School children take part in an outdoor class about native Amazon trees in Paragominas, Brazil's first 'Green City', whose progressive policies have stopped illegal deforestation [AP] [Daylife]
The crowds of protesters that confronted US President Donald Trump during his visit to London last week have channelled the world's outrage at all that he represents. But despite this opposition, Trump's base is expanding. Even those who baulk at his regressive positions - his racism, misogyny, divisiveness - are willing to hold their noses and line up behind him. Why? Because of his promises to deliver growth.
Politicians rise and fall on their ability to grow the GDP. It doesn't matter what it takes, whether it's ripping up environmental protections, gutting labour laws, or fracking for cheap oil: If you achieve growth, you win.
This is only the beginning. As we bump up against the limits of growth - market saturation, resource depletion, climate change - politicians will become increasingly aggressive in their pursuit of it. People like Trump will proliferate because everyone knows that we need growth: if the economy doesn't keep expanding by at least two percent or three percent a year in developed countries, it collapses into crisis. Debts can't be repaid, firms go bust, people lose their jobs.
The global economy has been designed in such a way that it needs to grow just to stay afloat. We are all hostages to growth, and hostages to those who promise it.
This is a massive problem because growth is tightly linked to environmental degradation. Growth of three percent may not sound like much, but it means doubling the size of the economy every 20 years - doubling the number of cars, smartphones, air miles... i.e. doubling the waste. Scientists tell us that we have already exceeded key planetary boundaries, and we can see the consequences all around us: deforestation, biodiversity collapse, resource wars and climate change.
The good news is that it doesn't have to be this way. We can choose to create an economy that doesn't require endless growth and thus take the wind out of the sails of politicians like Trump. In fact, it's already happening: scholars and activists around the world are building the foundations for post-growth economics.
The first step is to challenge the myth that growth is required by society. Economists and politicians tell us that we need growth in order to boost people out of poverty. But of all the new income generated by growth, only five percent goes to the poorest 60 percent of humanity. Growth is an extremely inefficient and ecologically insane way of improving people's lives. We can end poverty much more quickly, without any growth at all, simply by distributing existing income more fairly.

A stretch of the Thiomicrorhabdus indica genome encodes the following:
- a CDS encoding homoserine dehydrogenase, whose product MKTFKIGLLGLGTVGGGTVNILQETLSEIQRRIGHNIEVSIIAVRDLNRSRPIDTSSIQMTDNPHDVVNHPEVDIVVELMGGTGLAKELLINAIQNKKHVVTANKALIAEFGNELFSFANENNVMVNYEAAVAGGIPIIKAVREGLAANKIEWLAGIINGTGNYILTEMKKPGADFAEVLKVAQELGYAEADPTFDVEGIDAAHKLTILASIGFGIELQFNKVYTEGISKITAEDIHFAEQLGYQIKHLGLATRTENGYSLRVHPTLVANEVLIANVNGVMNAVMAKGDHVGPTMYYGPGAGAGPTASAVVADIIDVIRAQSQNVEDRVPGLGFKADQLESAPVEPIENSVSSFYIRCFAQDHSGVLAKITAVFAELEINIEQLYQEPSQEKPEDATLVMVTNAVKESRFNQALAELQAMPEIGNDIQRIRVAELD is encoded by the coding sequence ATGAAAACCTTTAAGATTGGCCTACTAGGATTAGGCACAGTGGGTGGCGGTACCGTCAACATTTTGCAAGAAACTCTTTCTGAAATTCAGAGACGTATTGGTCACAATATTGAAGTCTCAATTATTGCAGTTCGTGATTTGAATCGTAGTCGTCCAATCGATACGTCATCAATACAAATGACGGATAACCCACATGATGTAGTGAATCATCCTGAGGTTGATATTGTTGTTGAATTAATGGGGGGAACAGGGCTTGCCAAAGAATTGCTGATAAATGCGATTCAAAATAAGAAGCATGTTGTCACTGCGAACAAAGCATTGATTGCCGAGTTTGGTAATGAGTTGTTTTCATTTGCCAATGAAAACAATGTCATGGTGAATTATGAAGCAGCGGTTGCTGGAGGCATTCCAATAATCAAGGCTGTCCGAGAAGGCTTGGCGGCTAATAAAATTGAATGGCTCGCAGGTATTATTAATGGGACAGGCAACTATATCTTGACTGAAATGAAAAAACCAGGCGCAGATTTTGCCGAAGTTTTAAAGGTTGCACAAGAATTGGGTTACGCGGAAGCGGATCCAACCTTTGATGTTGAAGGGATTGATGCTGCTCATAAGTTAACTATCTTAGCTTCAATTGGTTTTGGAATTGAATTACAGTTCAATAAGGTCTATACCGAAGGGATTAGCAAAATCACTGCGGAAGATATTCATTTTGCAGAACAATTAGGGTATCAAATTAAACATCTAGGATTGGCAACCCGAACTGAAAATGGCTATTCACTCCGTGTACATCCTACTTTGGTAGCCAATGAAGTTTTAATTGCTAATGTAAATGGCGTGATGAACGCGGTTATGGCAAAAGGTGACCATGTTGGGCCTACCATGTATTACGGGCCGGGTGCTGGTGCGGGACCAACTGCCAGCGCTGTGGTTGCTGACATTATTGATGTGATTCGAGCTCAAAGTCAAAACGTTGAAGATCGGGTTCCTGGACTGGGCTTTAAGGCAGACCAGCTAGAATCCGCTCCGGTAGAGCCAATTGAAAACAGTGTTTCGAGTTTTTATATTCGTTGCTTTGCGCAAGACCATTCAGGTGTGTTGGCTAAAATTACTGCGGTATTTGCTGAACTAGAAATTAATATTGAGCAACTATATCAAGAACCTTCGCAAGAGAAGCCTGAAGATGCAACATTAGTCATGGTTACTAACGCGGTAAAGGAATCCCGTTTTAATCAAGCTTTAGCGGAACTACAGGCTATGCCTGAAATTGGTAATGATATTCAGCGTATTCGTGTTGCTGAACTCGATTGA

This is the core principle of a post-growth economy: Equity is the antidote to growth. There are lots of ideas about how to get there. We could introduce a global minimum wage and strengthen international labour laws. We could put a maximum cap on income and wealth. We could encourage and even subsidise worker-owned cooperatives so wealth and power are distributed more equally.
But we also need to do something about our structural dependence on growth.
For example, capitalism has a built-in incentive to increase labour productivity - to squeeze more value out of workers' time. But as productivity improves, workers get laid off and unemployment rises. To solve this crisis, governments have to find ways to generate more growth to create more jobs.
There are proven ways to escape this vicious cycle. We could introduce a shorter working week as Sweden has just done, sharing necessary labour so that everyone can have access to employment without the need for perpetual growth. Or we could ease off on the labour requirement altogether by rolling out a universal basic income,funded by progressive taxes on carbon, resource-extraction, and financial transactions.
Another reason our economy has to grow is because of debt. Debt comes with interest, and interest is a compound function. Individuals, companies and states have to grow their output simply in order to pay down their debts. We can escape this cycle by cancelling unjust or unpayable debts - maybe usingcitizen debt audits - which would help liberate us from the growth imperative. We could also shift tonew monetary systems that don't have debt and interest built into them from the very start.
In order to help us get back within planetary boundaries, we could introduce new rules that limit the total amount of resources that we consume and waste we produce - much like we have done with CO2 emissions - so that we never extract more than the Earth can replenish or pollute more than our ecosystems can safely absorb.
And of course, we can choose to get rid of GDP as our primary indicator of economic success and embrace saner, more holistic measures, like the Genuine Progress Indicator (GPI), which accounts for the negative ecological and social impacts of economic activity.
Countries as diverse as Bhutan, Scotland, Slovenia, Costa Rica and New Zealand are already embracing alternative measures. When politicians are told to pursue something like GPI instead of GDP, they are incentivised to maximise social goods and minimise ecological "bads".
All of these ideas would help us transition away from the "growth-at-all-costs" model, and overthrow the tyranny of growth-obsessed politicians. We have a choice to make as a civilisation: either we prioritise growth or we prioritise life. We cannot do both. If we are going to survive the Anthropocene, it will be because we create post-growth economies that allow us to flourish in harmony with this beautiful and generous planet we call home.
Dr. Jason Hickel is an academic at the University of London and a Fellow of the Royal Society of Arts.